© Starship Technologies

One of America's tech hubs could soon ban delivery robots from its sidewalks.

Mike Pomranz
May 18, 2017

San Francisco supervisor Norman Yee makes a good point about sidewalks: They’re for walking. Bicycles and skateboards aren’t supposed to be ridden on them; and that means that wheeled delivery robots ought to stay off them as well. If Yee has his way, this emerging technology won’t be allowed in his city—this week he introduced legislation in the San Francisco city council looking to ban the bots.

Autonomous delivery robots, which have slowly been being deployed in several cities, raise a number of concerns, says Yee. “I want to keep our sidewalks safe for people,” he told the SF Gate, specifying that they can cause a problem because “seniors, children [and] people with disabilities can’t maneuver quickly.” He believes bots can also pose a privacy threat since they have cameras or even be co-opted for terrorism. Plus, he says, they take away jobs from delivery workers.

Currently, San Francisco only has what the SF Gate describes as a “handful” of robots working delivering hot meals for Yelp Eat24 in a couple neighborhoods, thanks to a brand called Marble. But another brand, Starship Technologies, tried out a one day test run last year. And states across the country are already dealing with the forthcoming reality of delivery robots regardless. According to Recode, Virginia and Idaho recently passed laws allowing them, and other states like Wisconsin and Florida are considering similar legislation.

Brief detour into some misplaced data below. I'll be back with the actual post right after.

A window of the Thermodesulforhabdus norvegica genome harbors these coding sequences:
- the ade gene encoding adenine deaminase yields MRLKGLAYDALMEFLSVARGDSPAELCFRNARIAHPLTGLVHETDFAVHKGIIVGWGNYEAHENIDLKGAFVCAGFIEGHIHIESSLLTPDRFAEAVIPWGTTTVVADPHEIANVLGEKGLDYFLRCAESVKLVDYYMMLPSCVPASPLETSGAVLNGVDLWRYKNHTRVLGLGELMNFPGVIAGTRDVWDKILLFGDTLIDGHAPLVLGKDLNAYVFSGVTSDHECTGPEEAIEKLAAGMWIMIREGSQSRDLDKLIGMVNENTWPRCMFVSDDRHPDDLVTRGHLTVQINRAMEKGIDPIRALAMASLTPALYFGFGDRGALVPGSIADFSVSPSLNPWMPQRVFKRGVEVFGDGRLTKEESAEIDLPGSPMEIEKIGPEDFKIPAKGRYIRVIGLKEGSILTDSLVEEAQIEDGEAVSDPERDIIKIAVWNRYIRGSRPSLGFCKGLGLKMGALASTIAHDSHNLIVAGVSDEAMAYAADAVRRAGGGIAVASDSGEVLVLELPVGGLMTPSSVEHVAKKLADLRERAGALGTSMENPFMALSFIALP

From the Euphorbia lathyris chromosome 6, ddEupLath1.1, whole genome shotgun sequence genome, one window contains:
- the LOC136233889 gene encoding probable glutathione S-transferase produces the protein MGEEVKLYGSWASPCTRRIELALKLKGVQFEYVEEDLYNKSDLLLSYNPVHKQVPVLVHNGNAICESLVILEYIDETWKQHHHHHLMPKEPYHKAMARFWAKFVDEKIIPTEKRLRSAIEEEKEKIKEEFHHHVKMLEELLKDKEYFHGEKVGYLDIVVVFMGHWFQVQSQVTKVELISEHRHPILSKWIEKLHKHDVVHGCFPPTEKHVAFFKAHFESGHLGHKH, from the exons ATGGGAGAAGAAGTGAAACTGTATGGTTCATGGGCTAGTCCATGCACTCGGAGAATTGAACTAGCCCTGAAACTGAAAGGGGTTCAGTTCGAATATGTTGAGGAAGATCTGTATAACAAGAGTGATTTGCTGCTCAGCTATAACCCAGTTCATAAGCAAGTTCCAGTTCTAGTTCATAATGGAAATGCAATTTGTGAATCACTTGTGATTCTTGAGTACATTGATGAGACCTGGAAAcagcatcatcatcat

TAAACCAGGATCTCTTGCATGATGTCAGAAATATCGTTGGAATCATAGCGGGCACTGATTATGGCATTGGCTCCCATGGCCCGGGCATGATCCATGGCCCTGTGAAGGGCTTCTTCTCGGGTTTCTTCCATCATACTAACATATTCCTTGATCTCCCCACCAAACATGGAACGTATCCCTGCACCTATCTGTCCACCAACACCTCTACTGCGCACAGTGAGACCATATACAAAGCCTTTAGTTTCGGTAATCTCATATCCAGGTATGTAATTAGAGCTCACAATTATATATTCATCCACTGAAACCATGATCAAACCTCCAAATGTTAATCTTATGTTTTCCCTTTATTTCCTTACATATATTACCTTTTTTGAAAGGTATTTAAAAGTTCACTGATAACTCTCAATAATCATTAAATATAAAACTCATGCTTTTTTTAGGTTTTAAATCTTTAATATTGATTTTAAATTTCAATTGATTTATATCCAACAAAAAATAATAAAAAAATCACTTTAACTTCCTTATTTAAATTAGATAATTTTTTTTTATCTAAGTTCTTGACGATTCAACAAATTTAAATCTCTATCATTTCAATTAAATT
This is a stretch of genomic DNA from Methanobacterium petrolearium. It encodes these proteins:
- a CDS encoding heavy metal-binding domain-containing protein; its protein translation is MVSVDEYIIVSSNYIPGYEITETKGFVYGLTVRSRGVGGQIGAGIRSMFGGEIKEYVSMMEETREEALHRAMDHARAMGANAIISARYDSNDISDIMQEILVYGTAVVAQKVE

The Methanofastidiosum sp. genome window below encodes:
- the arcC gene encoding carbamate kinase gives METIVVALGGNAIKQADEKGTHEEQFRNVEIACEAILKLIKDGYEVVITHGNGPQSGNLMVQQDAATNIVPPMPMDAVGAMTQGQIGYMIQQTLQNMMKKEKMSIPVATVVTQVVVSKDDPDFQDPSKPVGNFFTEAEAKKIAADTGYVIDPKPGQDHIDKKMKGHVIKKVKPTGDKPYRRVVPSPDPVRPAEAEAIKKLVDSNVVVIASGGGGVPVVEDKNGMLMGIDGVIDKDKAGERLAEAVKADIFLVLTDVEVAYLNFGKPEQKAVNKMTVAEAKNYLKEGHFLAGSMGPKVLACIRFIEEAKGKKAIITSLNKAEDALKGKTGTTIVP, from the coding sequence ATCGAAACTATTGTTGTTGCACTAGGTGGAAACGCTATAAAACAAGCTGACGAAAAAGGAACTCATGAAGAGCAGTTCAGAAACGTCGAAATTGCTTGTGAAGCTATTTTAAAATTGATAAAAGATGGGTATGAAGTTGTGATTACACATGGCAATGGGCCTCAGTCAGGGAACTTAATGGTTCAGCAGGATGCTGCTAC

However, Yee says he spoke with the companies that make the robots, and he wasn’t convinced legislating for them was even practical. “I came to the conclusion that if we can’t enforce regulations, then we should just ban them,” he told Recode. “I think these robots would make sense, like on a Google campus or a university campus, where it’s a pretty enclosed environment.”

Still, many believe these bots – which aren’t bigger than a shopping cart and are built to move at around 3 or 4 miles per hour (near walking speed) – have more benefits than simply bringing people chicken parm sandwiches. “[Bots] could fix a lot of our traffic headaches caused by the ever-growing number of delivery vans and trucks that have to park illegally and dangerously to make their dropoffs,” a transportation expert told the SF Gate. Though if our sidewalks became as crowded with delivery robots as our streets are with delivery trucks, we might just be trading one annoyance for another.

[h/t Eater]